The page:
I think that Deming’s contention with this point is that there is a greater net cost benefit to establishing long-term relationships in a supply chain rather than chasing lower prices. Bravo.
Constant/Continuous Improvement is Key

Constant Improvement

The next Deming point is my favorite: “Improve constantly and forever every process for planning, production, and service.” This is the essence of what we offer here at InfinityQS.
 
Constant improvement is a fundamental part of TQM—that is, making continuous improvement a part of your everyday business life.
 
InfinityQS believes that continuous improvement should be the goal of every manufacturer. The best path to continuous improvement we know is through storing all the quality data you collect in a centralized repository, where it can be aggregated and analyzed (again, across the enterprise, if you wish), and turned into actionable information—from which you can make strategic decisions and prioritize the improvements you want to make.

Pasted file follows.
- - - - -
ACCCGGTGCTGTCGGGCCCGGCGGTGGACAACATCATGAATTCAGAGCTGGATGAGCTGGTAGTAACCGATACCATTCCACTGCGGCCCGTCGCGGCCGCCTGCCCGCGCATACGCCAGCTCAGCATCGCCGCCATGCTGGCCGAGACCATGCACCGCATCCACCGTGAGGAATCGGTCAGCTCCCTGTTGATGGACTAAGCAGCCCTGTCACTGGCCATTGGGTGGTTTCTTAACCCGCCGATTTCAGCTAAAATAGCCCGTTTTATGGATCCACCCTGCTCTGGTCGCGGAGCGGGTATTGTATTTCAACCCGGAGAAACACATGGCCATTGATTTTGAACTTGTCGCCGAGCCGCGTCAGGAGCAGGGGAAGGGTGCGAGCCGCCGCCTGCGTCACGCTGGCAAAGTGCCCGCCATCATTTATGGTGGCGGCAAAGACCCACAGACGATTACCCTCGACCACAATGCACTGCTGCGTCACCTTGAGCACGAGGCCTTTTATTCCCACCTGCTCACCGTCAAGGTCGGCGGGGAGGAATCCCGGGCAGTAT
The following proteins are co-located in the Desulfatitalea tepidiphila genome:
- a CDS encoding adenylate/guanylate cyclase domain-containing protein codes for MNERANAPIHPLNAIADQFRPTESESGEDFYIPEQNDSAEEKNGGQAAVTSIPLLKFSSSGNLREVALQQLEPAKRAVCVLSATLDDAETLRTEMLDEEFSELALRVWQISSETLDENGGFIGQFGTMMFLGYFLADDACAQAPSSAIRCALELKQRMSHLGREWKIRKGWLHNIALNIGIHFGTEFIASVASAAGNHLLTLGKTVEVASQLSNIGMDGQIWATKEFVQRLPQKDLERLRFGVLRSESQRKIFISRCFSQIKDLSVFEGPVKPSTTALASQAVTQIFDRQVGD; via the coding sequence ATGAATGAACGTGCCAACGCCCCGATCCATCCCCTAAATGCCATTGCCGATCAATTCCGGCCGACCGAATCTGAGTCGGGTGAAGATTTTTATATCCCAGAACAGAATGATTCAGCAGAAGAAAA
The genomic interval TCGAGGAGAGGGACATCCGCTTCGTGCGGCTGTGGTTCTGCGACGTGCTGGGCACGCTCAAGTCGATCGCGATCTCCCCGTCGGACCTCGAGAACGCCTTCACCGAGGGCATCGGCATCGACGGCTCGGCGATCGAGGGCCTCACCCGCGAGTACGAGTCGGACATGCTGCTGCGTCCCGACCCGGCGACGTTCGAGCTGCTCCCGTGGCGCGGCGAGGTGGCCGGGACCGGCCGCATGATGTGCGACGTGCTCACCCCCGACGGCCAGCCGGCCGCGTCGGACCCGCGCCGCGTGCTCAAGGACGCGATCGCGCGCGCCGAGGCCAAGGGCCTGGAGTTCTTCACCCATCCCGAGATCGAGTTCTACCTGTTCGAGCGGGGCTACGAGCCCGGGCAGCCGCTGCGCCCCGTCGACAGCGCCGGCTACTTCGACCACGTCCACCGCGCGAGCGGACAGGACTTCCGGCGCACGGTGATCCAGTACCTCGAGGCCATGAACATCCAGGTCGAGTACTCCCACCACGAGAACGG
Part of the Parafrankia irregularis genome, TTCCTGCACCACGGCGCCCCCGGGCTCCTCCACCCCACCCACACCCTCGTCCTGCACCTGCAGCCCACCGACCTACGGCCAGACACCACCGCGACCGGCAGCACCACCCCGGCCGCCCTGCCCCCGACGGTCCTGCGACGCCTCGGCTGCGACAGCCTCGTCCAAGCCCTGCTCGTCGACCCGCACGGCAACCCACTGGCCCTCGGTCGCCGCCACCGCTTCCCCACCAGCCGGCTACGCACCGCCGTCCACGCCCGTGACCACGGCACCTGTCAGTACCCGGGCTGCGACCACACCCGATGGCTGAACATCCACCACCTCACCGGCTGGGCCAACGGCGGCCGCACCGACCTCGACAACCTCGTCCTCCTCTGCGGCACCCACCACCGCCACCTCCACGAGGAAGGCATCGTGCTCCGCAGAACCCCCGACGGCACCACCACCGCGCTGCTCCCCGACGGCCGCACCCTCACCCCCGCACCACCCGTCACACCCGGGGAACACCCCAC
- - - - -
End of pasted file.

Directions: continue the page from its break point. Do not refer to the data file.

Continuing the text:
You can plan over the next several quarters or years exactly what it is you want to attack in order to make the improvements you need to make to be successful and highly competitive—not just in the short run, but also in the mid-term and in the long run.
 

Enough for Now

So, let’s stop there for now…we’ll continue on with more of Dr. Deming’s 14 Points in our next blog. So far we’ve looked at the first five points: creating constancy of purpose for improving products and services, adopting that philosophy in your organization, changing your outlook and use of inspection in your production processes, changing your organizational mindset regarding your supply chain, and making constant improvement a priority…forever.
 
Please come back and join me for the rest of the series.

  • Read Part 2 of this series (points 6-10)
  • Read Part 3 of this series (points 11-14)
 
Take advantage of the technology at your fingertips today: contact one of our account managers (1.800.772.7978 or via our website) for more information.
 
 
Sign up now to begin three free months of Enact software.
 
Douglas C. Fair
By Douglas C. Fair
Chief Operating Officer